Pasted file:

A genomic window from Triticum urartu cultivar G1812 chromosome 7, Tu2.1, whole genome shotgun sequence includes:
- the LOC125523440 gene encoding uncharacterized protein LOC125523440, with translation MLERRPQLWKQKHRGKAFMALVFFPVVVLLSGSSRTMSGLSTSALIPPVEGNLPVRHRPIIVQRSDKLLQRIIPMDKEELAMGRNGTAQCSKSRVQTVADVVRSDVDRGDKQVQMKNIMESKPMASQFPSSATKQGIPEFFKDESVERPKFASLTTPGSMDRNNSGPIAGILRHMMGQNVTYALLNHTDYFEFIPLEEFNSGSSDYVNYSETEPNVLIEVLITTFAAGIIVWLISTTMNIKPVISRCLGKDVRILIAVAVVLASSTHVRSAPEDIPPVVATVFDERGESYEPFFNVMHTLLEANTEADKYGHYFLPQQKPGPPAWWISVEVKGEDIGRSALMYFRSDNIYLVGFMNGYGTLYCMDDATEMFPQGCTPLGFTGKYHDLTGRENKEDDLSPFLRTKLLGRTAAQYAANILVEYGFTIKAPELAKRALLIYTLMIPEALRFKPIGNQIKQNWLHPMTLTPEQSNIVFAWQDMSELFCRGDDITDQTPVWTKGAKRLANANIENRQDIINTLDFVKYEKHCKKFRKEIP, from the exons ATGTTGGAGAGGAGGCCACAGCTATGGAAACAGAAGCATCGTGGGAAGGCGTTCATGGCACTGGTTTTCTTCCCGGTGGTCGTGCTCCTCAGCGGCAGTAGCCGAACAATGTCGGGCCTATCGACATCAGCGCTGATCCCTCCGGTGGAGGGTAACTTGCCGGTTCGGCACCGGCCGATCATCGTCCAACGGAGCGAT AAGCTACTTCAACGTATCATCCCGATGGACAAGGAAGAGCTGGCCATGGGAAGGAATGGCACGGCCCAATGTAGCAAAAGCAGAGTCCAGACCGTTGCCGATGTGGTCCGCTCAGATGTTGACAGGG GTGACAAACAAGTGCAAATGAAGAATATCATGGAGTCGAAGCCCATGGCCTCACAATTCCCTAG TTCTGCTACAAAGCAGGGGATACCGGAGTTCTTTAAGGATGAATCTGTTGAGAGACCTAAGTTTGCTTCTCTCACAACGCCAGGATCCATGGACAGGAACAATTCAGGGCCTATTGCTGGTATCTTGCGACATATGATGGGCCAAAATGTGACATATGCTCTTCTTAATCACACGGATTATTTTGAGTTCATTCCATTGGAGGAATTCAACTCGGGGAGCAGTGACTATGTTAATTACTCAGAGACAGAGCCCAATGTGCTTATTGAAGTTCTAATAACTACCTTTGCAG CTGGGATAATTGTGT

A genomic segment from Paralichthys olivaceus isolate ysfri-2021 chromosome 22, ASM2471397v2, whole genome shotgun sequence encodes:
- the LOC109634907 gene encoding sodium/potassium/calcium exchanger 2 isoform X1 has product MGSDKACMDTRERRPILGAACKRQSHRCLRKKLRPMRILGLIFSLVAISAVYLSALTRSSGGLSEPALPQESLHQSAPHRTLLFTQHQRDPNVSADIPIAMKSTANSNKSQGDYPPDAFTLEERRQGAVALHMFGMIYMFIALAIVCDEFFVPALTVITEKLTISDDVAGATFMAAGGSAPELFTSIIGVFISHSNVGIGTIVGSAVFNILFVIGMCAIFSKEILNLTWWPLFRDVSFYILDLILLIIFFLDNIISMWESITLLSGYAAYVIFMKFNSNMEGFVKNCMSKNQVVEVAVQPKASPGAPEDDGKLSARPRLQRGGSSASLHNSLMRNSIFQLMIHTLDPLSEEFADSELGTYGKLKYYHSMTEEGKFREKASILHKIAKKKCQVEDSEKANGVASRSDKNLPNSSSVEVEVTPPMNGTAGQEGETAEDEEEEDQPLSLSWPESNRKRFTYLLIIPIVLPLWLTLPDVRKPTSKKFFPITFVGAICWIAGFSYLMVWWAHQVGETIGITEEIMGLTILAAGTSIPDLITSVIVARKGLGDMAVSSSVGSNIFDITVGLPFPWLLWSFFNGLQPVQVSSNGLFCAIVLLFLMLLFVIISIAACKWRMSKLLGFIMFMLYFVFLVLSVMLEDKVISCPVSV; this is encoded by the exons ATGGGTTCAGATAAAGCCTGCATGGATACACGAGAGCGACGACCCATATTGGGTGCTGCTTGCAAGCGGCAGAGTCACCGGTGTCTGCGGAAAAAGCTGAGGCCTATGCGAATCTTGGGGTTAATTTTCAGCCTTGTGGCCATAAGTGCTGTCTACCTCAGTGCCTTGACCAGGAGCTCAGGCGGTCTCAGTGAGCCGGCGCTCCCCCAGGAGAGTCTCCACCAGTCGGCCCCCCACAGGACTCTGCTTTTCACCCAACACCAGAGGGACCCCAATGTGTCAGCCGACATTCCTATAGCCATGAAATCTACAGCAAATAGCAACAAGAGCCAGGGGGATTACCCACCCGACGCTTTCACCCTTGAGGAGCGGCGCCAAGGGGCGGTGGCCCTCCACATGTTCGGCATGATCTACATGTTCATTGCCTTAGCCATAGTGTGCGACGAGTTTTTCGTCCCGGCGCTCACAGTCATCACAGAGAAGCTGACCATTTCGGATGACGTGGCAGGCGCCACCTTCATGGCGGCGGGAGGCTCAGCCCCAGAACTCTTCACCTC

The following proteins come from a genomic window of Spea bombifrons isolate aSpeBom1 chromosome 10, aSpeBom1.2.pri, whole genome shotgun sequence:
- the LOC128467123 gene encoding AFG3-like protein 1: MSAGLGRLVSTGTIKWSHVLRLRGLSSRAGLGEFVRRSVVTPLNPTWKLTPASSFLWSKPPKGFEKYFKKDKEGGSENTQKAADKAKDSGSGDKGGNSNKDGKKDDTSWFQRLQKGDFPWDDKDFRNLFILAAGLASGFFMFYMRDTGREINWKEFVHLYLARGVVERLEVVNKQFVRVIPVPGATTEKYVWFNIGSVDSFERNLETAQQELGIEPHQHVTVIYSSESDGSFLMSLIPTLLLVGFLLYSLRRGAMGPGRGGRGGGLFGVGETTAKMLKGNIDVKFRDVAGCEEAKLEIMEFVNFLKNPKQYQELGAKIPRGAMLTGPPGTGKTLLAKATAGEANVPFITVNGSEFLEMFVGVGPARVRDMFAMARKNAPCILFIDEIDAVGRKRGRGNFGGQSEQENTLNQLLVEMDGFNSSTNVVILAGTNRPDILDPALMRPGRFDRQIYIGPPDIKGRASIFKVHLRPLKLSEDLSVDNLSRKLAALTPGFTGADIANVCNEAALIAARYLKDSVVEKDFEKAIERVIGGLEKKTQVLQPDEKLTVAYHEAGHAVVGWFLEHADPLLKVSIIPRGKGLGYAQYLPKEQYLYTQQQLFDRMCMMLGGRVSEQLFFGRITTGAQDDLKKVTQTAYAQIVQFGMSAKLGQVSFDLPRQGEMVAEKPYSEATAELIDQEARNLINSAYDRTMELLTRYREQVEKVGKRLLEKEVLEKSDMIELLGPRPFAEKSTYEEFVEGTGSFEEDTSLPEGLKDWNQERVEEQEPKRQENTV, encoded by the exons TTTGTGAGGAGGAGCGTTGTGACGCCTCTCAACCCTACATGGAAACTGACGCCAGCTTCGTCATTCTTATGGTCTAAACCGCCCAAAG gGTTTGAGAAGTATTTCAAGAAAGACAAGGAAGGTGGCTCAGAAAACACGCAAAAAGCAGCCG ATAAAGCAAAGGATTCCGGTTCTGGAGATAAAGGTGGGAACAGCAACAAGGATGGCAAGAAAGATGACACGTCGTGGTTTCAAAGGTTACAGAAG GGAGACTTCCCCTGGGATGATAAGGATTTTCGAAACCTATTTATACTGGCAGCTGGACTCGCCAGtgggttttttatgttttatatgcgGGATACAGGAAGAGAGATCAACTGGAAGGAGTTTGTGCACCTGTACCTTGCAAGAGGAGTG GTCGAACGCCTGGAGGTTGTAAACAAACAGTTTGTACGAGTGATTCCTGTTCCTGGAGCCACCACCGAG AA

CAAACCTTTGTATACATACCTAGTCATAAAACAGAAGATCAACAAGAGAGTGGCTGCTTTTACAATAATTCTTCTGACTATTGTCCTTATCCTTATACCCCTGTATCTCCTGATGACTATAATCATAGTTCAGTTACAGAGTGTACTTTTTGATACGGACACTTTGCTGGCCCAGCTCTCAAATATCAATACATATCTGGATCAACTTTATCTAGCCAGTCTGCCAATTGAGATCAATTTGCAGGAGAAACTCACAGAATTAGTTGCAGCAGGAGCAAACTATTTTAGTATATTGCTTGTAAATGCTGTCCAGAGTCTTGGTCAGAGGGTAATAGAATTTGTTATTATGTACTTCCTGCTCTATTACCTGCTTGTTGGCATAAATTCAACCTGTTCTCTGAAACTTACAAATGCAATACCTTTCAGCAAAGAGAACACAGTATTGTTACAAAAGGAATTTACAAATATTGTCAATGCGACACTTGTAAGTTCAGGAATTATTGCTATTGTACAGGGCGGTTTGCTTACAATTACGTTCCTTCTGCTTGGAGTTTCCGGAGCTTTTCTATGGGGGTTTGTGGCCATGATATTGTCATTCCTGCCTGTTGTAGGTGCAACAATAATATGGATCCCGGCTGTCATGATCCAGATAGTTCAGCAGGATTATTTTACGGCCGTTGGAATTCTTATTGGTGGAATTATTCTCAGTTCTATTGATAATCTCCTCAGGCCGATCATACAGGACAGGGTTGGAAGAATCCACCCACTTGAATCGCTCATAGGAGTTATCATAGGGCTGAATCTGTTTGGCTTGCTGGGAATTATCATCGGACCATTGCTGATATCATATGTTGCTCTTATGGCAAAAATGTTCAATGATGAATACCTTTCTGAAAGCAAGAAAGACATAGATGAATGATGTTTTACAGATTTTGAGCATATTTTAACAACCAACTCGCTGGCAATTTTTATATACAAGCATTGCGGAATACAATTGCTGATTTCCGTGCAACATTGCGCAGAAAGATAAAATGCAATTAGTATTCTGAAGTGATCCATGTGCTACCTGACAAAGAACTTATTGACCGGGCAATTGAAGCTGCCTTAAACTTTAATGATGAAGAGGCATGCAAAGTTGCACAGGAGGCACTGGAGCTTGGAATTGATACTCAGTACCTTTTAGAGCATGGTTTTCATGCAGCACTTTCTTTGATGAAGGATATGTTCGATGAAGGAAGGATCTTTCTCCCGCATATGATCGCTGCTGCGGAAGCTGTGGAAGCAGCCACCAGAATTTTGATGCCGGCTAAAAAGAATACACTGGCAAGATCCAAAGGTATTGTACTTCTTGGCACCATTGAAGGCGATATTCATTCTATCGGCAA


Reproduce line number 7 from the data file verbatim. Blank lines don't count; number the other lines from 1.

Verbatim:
CAAACCTTTGTATACATACCTAGTCATAAAACAGAAGATCAACAAGAGAGTGGCTGCTTTTACAATAATTCTTCTGACTATTGTCCTTATCCTTATACCCCTGTATCTCCTGATGACTATAATCATAGTTCAGTTACAGAGTGTACTTTTTGATACGGACACTTTGCTGGCCCAGCTCTCAAATATCAATACATATCTGGATCAACTTTATCTAGCCAGTCTGCCAATTGAGATCAATTTGCAGGAGAAACTCACAGAATTAGTTGCAGCAGGAGCAAACTATTTTAGTATATTGCTTGTAAATGCTGTCCAGAGTCTTGGTCAGAGGGTAATAGAATTTGTTATTATGTACTTCCTGCTCTATTACCTGCTTGTTGGCATAAATTCAACCTGTTCTCTGAAACTTACAAATGCAATACCTTTCAGCAAAGAGAACACAGTATTGTTACAAAAGGAATTTACAAATATTGTCAATGCGACACTTGTAAGTTCAGGAATTATTGCTATTGTACAGGGCGGTTTGCTTACAATTACGTTCCTTCTGCTTGGAGTTTCCGGAGCTTTTCTATGGGGGTTTGTGGCCATGATATTGTCATTCCTGCCTGTTGTAGGTGCAACAATAATATGGATCCCGGCTGTCATGATCCAGATAGTTCAGCAGGATTATTTTACGGCCGTTGGAATTCTTATTGGTGGAATTATTCTCAGTTCTATTGATAATCTCCTCAGGCCGATCATACAGGACAGGGTTGGAAGAATCCACCCACTTGAATCGCTCATAGGAGTTATCATAGGGCTGAATCTGTTTGGCTTGCTGGGAATTATCATCGGACCATTGCTGATATCATATGTTGCTCTTATGGCAAAAATGTTCAATGATGAATACCTTTCTGAAAGCAAGAAAGACATAGATGAATGATGTTTTACAGATTTTGAGCATATTTTAACAACCAACTCGCTGGCAATTTTTATATACAAGCATTGCGGAATACAATTGCTGATTTCCGTGCAACATTGCGCAGAAAGATAAAATGCAATTAGTATTCTGAAGTGATCCATGTGCTACCTGACAAAGAACTTATTGACCGGGCAATTGAAGCTGCCTTAAACTTTAATGATGAAGAGGCATGCAAAGTTGCACAGGAGGCACTGGAGCTTGGAATTGATACTCAGTACCTTTTAGAGCATGGTTTTCATGCAGCACTTTCTTTGATGAAGGATATGTTCGATGAAGGAAGGATCTTTCTCCCGCATATGATCGCTGCTGCGGAAGCTGTGGAAGCAGCCACCAGAATTTTGATGCCGGCTAAAAAGAATACACTGGCAAGATCCAAAGGTATTGTACTTCTTGGCACCATTGAAGGCGATATTCATTCTATCGGCAA